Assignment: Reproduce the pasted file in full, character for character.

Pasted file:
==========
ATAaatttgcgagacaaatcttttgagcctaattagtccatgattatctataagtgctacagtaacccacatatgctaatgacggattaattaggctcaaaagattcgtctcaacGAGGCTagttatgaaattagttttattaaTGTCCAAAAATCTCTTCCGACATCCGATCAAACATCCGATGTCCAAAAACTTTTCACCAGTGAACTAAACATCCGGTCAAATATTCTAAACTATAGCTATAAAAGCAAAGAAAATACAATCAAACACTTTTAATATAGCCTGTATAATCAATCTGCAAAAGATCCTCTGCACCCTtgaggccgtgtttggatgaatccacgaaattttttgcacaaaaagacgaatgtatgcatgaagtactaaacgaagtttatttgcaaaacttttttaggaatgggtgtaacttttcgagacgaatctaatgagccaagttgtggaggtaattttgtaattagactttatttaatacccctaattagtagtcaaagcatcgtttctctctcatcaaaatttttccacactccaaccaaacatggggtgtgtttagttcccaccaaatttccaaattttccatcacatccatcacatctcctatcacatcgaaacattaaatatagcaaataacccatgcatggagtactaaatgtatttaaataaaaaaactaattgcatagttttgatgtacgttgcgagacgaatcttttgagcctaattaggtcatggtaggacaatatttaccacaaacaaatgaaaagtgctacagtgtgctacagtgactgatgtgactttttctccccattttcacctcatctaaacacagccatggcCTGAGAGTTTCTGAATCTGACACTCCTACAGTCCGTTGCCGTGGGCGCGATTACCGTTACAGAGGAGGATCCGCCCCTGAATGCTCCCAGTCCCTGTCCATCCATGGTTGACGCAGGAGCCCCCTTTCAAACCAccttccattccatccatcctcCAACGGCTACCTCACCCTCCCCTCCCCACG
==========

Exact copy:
ATAaatttgcgagacaaatcttttgagcctaattagtccatgattatctataagtgctacagtaacccacatatgctaatgacggattaattaggctcaaaagattcgtctcaacGAGGCTagttatgaaattagttttattaaTGTCCAAAAATCTCTTCCGACATCCGATCAAACATCCGATGTCCAAAAACTTTTCACCAGTGAACTAAACATCCGGTCAAATATTCTAAACTATAGCTATAAAAGCAAAGAAAATACAATCAAACACTTTTAATATAGCCTGTATAATCAATCTGCAAAAGATCCTCTGCACCCTtgaggccgtgtttggatgaatccacgaaattttttgcacaaaaagacgaatgtatgcatgaagtactaaacgaagtttatttgcaaaacttttttaggaatgggtgtaacttttcgagacgaatctaatgagccaagttgtggaggtaattttgtaattagactttatttaatacccctaattagtagtcaaagcatcgtttctctctcatcaaaatttttccacactccaaccaaacatggggtgtgtttagttcccaccaaatttccaaattttccatcacatccatcacatctcctatcacatcgaaacattaaatatagcaaataacccatgcatggagtactaaatgtatttaaataaaaaaactaattgcatagttttgatgtacgttgcgagacgaatcttttgagcctaattaggtcatggtaggacaatatttaccacaaacaaatgaaaagtgctacagtgtgctacagtgactgatgtgactttttctccccattttcacctcatctaaacacagccatggcCTGAGAGTTTCTGAATCTGACACTCCTACAGTCCGTTGCCGTGGGCGCGATTACCGTTACAGAGGAGGATCCGCCCCTGAATGCTCCCAGTCCCTGTCCATCCATGGTTGACGCAGGAGCCCCCTTTCAAACCAccttccattccatccatcctcCAACGGCTACCTCACCCTCCCCTCCCCACG